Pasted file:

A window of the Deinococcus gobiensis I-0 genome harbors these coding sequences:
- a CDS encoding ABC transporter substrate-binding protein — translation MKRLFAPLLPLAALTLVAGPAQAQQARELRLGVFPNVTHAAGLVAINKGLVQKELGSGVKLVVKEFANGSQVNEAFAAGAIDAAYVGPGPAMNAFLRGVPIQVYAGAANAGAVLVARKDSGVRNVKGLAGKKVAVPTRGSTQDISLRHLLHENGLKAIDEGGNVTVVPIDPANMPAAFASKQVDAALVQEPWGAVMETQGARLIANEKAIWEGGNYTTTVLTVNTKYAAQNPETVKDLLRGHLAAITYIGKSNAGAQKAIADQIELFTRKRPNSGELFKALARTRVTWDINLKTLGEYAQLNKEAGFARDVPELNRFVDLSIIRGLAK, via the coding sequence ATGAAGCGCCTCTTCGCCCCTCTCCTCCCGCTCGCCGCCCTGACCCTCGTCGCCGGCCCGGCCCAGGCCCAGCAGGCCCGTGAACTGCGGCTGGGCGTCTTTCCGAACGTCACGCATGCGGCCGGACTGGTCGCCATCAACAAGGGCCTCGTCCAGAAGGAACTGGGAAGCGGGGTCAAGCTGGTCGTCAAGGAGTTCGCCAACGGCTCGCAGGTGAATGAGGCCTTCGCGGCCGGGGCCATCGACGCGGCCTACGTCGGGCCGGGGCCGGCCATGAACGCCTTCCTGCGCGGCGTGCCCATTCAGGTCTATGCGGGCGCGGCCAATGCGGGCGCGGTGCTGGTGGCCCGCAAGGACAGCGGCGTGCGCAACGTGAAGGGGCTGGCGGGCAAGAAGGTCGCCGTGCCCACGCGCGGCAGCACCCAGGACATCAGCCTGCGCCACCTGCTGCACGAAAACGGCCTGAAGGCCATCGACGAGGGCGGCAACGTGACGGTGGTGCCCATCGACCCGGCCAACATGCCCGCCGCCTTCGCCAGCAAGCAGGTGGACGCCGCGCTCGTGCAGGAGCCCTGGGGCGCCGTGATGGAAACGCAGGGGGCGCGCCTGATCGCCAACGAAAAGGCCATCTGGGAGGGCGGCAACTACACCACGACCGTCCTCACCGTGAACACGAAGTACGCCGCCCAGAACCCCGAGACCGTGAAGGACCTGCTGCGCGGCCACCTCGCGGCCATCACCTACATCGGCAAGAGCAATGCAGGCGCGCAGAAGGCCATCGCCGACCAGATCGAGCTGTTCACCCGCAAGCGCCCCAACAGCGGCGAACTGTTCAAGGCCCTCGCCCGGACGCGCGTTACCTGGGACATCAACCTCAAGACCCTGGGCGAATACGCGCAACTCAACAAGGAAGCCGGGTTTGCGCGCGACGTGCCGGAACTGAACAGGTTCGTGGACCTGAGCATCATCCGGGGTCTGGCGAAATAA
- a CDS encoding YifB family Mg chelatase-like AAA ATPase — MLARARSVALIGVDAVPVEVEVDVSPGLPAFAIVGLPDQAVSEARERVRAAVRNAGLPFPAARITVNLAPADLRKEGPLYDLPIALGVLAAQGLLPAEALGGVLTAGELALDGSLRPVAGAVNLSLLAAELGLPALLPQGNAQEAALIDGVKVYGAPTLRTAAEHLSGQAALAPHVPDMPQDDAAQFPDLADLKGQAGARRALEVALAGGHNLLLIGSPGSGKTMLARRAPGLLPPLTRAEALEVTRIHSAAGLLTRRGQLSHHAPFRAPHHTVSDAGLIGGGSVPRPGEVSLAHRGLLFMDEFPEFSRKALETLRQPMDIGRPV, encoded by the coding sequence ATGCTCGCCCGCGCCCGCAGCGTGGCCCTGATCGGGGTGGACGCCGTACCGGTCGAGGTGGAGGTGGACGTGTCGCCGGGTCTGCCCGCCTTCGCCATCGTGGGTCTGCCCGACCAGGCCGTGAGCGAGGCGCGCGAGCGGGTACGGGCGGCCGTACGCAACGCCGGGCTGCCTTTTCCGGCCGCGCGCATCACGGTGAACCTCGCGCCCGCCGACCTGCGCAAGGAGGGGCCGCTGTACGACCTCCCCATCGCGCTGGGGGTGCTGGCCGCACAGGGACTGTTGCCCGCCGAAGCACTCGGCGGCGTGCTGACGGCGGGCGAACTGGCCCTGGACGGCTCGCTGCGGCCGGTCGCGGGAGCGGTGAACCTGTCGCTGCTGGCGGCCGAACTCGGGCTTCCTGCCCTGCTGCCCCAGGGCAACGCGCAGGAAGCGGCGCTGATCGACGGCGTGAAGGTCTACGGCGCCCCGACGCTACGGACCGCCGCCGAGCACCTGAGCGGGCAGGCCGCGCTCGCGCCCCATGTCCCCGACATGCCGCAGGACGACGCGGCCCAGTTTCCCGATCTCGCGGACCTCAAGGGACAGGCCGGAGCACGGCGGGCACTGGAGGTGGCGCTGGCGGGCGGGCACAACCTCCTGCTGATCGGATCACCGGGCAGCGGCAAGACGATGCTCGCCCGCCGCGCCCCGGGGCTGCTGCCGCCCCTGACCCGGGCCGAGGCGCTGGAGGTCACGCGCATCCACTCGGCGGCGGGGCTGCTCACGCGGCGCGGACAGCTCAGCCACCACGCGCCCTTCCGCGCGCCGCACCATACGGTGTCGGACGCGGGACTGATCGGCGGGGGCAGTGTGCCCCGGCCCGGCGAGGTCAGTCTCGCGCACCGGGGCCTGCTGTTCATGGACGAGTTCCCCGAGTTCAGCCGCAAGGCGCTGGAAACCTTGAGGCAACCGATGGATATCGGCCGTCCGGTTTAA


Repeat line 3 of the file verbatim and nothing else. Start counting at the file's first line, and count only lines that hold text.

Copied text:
- a CDS encoding YifB family Mg chelatase-like AAA ATPase — MLARARSVALIGVDAVPVEVEVDVSPGLPAFAIVGLPDQAVSEARERVRAAVRNAGLPFPAARITVNLAPADLRKEGPLYDLPIALGVLAAQGLLPAEALGGVLTAGELALDGSLRPVAGAVNLSLLAAELGLPALLPQGNAQEAALIDGVKVYGAPTLRTAAEHLSGQAALAPHVPDMPQDDAAQFPDLADLKGQAGARRALEVALAGGHNLLLIGSPGSGKTMLARRAPGLLPPLTRAEALEVTRIHSAAGLLTRRGQLSHHAPFRAPHHTVSDAGLIGGGSVPRPGEVSLAHRGLLFMDEFPEFSRKALETLRQPMDIGRPV, encoded by the coding sequence ATGCTCGCCCGCGCCCGCAGCGTGGCCCTGATCGGGGTGGACGCCGTACCGGTCGAGGTGGAGGTGGACGTGTCGCCGGGTCTGCCCGCCTTCGCCATCGTGGGTCTGCCCGACCAGGCCGTGAGCGAGGCGCGCGAGCGGGTACGGGCGGCCGTACGCAACGCCGGGCTGCCTTTTCCGGCCGCGCGCATCACGGTGAACCTCGCGCCCGCCGACCTGCGCAAGGAGGGGCCGCTGTACGACCTCCCCATCGCGCTGGGGGTGCTGGCCGCACAGGGACTGTTGCCCGCCGAAGCACTCGGCGGCGTGCTGACGGCGGGCGAACTGGCCCTGGACGGCTCGCTGCGGCCGGTCGCGGGAGCGGTGAACCTGTCGCTGCTGGCGGCCGAACTCGGGCTTCCTGCCCTGCTGCCCCAGGGCAACGCGCAGGAAGCGGCGCTGATCGACGGCGTGAAGGTCTACGGCGCCCCGACGCTACGGACCGCCGCCGAGCACCTGAGCGGGCAGGCCGCGCTCGCGCCCCATGTCCCCGACATGCCGCAGGACGACGCGGCCCAGTTTCCCGATCTCGCGGACCTCAAGGGACAGGCCGGAGCACGGCGGGCACTGGAGGTGGCGCTGGCGGGCGGGCACAACCTCCTGCTGATCGGATCACCGGGCAGCGGCAAGACGATGCTCGCCCGCCGCGCCCCGGGGCTGCTGCCGCCCCTGACCCGGGCCGAGGCGCTGGAGGTCACGCGCATCCACTCGGCGGCGGGGCTGCTCACGCGGCGCGGACAGCTCAGCCACCACGCGCCCTTCCGCGCGCCGCACCATACGGTGTCGGACGCGGGACTGATCGGCGGGGGCAGTGTGCCCCGGCCCGGCGAGGTCAGTCTCGCGCACCGGGGCCTGCTGTTCATGGACGAGTTCCCCGAGTTCAGCCGCAAGGCGCTGGAAACCTTGAGGCAACCGATGGATATCGGCCGTCCGGTTTAA